_____________________________________________________________

Notice that the reported distance from R2 is higher than the feasible distance from R1.

R3#show ip eigrp topology

Step 3: Disable automatic summarization on all three routers with the no auto-summary command.

R1(config)#router eigrp 1
R1(config-router)#no auto-summary
R2(config)#router eigrp 1
R2(config-router)#no auto-summary
R3(config)#router eigrp 1
R3(config-router)#no auto-summary

Step 4: View the routing table on R1 again.

Notice that individual routes for the 172.16.1.0/24, 172.16.2.0/24, and 172.16.3.0/24 subnets are now present and the summary Null route is no longer listed.

Task 13: Configure Manual Summarization.

Step 1: Add loopback addresses to R3 router.

Add two loopback addresses, 192.168.2.1/24 and 192.168.3.1/24, to the R3 router. These virtual interfaces will be used to represent networks to be manually summarized along with the 192.168.1.0/24 LAN.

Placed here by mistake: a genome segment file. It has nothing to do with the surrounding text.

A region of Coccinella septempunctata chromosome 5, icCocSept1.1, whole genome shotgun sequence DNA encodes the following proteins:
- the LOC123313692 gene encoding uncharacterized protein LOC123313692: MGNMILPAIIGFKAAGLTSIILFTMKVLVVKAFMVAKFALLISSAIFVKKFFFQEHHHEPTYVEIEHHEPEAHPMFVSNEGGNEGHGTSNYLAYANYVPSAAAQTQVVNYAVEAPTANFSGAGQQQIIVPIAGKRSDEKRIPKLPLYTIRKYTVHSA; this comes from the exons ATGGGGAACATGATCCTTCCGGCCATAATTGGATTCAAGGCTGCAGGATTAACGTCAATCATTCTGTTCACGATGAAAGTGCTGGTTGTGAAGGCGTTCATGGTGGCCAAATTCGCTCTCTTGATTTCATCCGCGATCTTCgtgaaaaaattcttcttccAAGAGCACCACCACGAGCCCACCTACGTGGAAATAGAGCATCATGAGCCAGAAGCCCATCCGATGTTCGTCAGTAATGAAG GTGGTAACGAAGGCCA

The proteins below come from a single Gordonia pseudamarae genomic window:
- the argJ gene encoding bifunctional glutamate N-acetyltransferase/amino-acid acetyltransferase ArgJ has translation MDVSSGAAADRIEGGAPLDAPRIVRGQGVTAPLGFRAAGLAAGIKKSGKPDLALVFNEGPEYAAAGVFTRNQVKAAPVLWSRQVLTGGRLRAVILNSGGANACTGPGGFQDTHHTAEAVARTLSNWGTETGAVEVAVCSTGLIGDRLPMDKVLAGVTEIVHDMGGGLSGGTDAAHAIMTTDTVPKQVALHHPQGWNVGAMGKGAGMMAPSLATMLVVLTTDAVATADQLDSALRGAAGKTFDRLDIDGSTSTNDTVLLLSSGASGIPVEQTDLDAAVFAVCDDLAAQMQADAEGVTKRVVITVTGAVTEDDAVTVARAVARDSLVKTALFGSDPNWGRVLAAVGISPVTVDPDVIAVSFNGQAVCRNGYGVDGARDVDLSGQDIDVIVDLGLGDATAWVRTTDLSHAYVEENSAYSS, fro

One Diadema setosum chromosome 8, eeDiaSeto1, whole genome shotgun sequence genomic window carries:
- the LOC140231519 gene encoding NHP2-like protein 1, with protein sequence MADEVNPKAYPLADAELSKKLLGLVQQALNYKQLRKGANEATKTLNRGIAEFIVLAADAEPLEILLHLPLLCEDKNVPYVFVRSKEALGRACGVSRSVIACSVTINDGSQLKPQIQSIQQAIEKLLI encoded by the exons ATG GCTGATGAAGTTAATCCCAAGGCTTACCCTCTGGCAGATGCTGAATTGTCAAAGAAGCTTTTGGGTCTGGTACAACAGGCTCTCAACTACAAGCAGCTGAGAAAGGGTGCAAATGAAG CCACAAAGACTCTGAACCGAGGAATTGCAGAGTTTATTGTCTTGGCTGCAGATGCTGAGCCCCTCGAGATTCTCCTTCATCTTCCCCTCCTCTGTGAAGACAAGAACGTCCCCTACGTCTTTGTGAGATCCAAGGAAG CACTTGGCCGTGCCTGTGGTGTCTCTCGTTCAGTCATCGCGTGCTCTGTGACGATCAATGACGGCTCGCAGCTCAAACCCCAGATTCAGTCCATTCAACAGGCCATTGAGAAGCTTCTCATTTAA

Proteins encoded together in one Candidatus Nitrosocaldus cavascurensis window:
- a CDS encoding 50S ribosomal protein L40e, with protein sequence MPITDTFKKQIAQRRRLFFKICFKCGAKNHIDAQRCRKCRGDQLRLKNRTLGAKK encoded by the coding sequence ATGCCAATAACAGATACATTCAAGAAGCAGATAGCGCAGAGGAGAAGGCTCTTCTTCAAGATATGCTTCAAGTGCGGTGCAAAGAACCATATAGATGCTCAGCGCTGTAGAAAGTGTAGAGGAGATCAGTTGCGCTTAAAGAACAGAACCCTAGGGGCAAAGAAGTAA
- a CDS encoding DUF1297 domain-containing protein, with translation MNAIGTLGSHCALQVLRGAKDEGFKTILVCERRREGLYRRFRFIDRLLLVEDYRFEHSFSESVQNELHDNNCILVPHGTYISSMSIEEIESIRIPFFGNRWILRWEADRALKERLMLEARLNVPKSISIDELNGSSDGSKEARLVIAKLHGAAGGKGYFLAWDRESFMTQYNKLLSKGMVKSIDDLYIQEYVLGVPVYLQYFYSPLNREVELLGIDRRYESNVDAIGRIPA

R3(config)#interface loopback1
R3(config-if)#ip address 192.168.2.1 255.255.255.0 
R3(config-if)#interface loopback2 
R3(config-if)#ip address 192.168.3.1 255.255.255.0

Step 2: Add the 192.168.2.0 and 192.168.3.0 networks to the EIGRP configuration on R3.

R3(config)#router eigrp 1
R3(config-router)#network 192.168.2.0
R3(config-router)#network 192.168.3.0

Step 3: Verify new routes.

View the routing table on the R1 router to verify that the new routes are being sent out in the EIGRP updates sent by R3.

Step 4: Apply manual summarization to outbound interfaces.

The routes to the 192.168.1.0/24, 192.168.2.0/24, and 192.168.3.0/24 networks can be summarized in the single network 192.168.0.0/22. Use the ip summary-address eigrp as-number network-address subnet-mask command to configure manual summarization on each of the outbound interfaces connected to EIGRP neighbors.

R3(config)#interface serial0/0/0
R3(config-if)#ip summary-address eigrp 1 192.168.0.0 255.255.252.0
R3(config-if)#interface serial0/0/1
R3(config-if)#ip summary-address eigrp 1 192.168.0.0 255.255.252.0
R3(config-if)#

Step 5: Verify the summary route.

View the routing table on the R1 router to verify that the summary route is being sent out in the EIGRP updates sent by R3.

Download Packet Tracer (.pka) file:

Subscribe
Notify of
guest

0 Comments
Inline Feedbacks
View all comments